Wednesday, June 10, 2009

Bitten hard by the food-shopping bug

In trying to cut down on our food shopping, I went without pita and hummus for more than a week and kept my vow to visit Costco only once a week. But on my trip to the warehouse store this afternoon, there was no Copper River wild salmon under the sign, meaning I will have to return tomorrow or go elsewhere for fresh fish.

I finally broke down and drove to Paterson yesterday, buying bread and other items at Fattal's, Nouri's and Taskin, a Turkish bakery. I haven't been to Nouri's for more than 10 years and found that prices at this longtime rival of Fattal's seem to be lower. When I got home and looked closely at the pita I purchased at both bakeries, I saw that a dozen medium-size pitas from Nouri's ($1.35) weighed 2 ounces less than a dozen from Fattal's ($1.50). Indeed, Nouri's bread is thinner.

At Fattal's, I picked up fragrant meat pies; small, pickled eggplants I had first mistaken for large olives, Moroccan sardines in spicy oil (99 cents a can); and canned hummus from Lebanon ($1.09). At Nouri's, I found fresh za'atar bread, olive oil soap ($1.19), apricots that I roast with chicken ($3.29 a pound) and a pound of sumac to sprinkle on salads (at home, I asked myself, why do you need a pound of sumac?).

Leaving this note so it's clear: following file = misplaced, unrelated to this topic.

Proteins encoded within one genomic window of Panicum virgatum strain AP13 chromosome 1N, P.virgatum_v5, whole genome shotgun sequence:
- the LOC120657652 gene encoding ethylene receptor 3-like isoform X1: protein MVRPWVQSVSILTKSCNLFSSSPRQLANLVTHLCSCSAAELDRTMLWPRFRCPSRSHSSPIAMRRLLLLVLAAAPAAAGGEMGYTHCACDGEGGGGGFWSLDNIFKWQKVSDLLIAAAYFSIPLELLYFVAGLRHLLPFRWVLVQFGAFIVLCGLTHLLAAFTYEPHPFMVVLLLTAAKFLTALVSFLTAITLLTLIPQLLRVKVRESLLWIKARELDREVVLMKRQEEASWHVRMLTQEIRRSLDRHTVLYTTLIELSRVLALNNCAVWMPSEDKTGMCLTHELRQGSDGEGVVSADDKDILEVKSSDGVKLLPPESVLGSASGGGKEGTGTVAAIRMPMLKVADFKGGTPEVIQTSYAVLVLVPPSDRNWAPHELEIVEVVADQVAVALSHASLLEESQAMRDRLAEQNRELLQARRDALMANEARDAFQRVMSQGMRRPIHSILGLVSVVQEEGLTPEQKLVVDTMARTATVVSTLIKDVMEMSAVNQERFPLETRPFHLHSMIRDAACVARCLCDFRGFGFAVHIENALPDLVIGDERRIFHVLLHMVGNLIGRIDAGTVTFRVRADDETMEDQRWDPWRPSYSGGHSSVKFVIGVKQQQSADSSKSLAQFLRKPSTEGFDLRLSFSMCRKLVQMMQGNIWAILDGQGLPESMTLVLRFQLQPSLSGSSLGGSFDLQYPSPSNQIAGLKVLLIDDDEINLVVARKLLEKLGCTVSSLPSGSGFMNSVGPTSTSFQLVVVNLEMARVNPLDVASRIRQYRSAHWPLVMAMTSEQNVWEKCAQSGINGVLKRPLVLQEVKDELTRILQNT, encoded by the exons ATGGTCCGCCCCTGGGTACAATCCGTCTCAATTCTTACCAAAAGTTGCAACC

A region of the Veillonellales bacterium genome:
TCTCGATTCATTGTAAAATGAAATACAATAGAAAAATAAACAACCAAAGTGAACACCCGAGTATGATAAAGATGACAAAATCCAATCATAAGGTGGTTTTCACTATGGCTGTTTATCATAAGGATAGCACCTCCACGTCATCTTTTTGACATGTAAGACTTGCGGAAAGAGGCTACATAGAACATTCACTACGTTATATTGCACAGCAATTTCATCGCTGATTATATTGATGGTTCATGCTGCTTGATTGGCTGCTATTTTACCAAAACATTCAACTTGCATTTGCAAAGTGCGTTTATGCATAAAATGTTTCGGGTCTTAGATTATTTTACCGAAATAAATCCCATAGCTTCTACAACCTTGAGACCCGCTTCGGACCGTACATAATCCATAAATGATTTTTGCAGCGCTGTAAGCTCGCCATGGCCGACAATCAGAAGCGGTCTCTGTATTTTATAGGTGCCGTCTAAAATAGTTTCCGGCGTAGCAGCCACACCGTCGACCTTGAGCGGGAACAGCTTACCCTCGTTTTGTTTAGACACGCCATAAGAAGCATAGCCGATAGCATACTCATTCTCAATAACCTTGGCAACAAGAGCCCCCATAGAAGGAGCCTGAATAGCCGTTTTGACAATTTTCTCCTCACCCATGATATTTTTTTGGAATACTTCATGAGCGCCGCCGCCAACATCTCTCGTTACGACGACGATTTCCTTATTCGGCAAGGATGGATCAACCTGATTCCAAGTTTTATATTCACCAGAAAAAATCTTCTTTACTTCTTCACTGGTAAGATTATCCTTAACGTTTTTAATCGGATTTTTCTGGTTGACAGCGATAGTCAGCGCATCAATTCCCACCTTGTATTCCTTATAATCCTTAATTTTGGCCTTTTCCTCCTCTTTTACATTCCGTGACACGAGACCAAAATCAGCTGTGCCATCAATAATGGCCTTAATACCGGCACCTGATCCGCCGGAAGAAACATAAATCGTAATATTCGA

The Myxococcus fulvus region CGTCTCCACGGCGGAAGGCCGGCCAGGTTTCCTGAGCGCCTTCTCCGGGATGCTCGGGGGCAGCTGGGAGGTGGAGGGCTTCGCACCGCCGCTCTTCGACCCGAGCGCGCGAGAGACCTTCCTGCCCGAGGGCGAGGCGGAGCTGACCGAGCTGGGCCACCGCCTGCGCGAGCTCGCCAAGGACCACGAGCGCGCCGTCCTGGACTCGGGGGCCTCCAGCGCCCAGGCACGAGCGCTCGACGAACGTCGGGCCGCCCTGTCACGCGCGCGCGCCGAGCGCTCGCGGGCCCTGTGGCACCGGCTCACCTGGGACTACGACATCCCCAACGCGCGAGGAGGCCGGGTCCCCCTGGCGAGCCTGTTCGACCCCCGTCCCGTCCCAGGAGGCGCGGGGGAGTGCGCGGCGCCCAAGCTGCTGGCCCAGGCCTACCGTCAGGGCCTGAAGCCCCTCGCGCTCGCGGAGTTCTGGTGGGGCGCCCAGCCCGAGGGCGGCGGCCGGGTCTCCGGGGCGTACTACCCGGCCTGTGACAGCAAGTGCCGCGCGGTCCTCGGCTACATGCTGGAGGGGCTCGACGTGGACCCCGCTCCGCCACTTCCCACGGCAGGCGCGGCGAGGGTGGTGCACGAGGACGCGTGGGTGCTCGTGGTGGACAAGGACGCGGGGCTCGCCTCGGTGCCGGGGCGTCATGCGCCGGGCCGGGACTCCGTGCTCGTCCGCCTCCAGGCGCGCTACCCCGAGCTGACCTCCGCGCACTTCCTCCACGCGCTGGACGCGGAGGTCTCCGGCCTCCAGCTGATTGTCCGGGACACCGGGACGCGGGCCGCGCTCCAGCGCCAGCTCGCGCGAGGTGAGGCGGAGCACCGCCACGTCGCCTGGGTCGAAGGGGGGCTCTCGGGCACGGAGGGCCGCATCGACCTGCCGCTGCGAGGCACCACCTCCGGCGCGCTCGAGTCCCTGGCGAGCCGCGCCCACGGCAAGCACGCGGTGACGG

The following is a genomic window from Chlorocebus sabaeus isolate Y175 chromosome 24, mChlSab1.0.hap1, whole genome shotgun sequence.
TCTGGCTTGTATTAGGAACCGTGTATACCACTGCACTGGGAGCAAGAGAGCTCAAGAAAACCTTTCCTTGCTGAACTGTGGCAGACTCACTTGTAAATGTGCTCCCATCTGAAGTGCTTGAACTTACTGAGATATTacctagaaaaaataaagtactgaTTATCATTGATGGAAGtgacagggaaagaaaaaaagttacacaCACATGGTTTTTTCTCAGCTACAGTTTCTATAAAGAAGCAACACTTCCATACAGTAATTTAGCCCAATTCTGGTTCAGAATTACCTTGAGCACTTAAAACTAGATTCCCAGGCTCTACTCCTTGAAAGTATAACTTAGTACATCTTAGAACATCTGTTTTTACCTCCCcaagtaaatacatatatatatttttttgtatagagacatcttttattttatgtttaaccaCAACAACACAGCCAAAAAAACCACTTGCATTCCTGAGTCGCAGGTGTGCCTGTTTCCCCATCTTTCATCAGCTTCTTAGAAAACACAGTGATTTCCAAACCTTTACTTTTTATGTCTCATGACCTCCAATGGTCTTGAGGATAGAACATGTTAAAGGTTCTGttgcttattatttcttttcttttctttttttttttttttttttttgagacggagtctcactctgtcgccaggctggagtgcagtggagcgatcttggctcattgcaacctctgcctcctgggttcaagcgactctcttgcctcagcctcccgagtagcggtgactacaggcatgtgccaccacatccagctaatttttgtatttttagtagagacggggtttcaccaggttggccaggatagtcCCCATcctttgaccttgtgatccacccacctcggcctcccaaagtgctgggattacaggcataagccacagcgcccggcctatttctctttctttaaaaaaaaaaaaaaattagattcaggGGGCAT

At Taskin, the bread is large, thick and fluffy, so I picked up a regular loaf and one of whole wheat. I also bought borek, a thick tube of bread dough filled with seasoned potato. Taskin was out of cheese borek and cheese and spinach, so I was told to call next time and have some put aside.

No end to the New York attitude

The local daily newspaper brings word that an employee of New York-based Fairway Market has written a book about "the Glickberg family's market empire." (Since when do five stores make an empire?) I have been shopping at the new Fairway in Paramus, which is more convenient than the Harlem store I used to visit periodically, but do the owners really expect me to have any interest at all in reading a book about them?

And just a few days ago, a Fairway flier announced its 76th anniversary sale and showed Howie and Dan Glickberg, the 3rd- and 4th-generation owners, respectively. (I find it curious they are pictured with their arms folded across their chests. Isn't that a little defensive?)

"WE'RE GIVING IT ALL AWAY," the flier declares in capital letters. Who are they trying to kid? An example of the sale prices, good until June 12, is $6.99 a pound for USDA prime rib steak or roast. Now that's a good price, but do you really want to eat beef that is probably filled with antibiotics and growth hormones and was raised on feed containing animal by-products (bits of dead animals), when for a few dollars more you can get drug- and hormone-free steak raised on vegetarian feed at Whole Foods?

Kind words from another food lover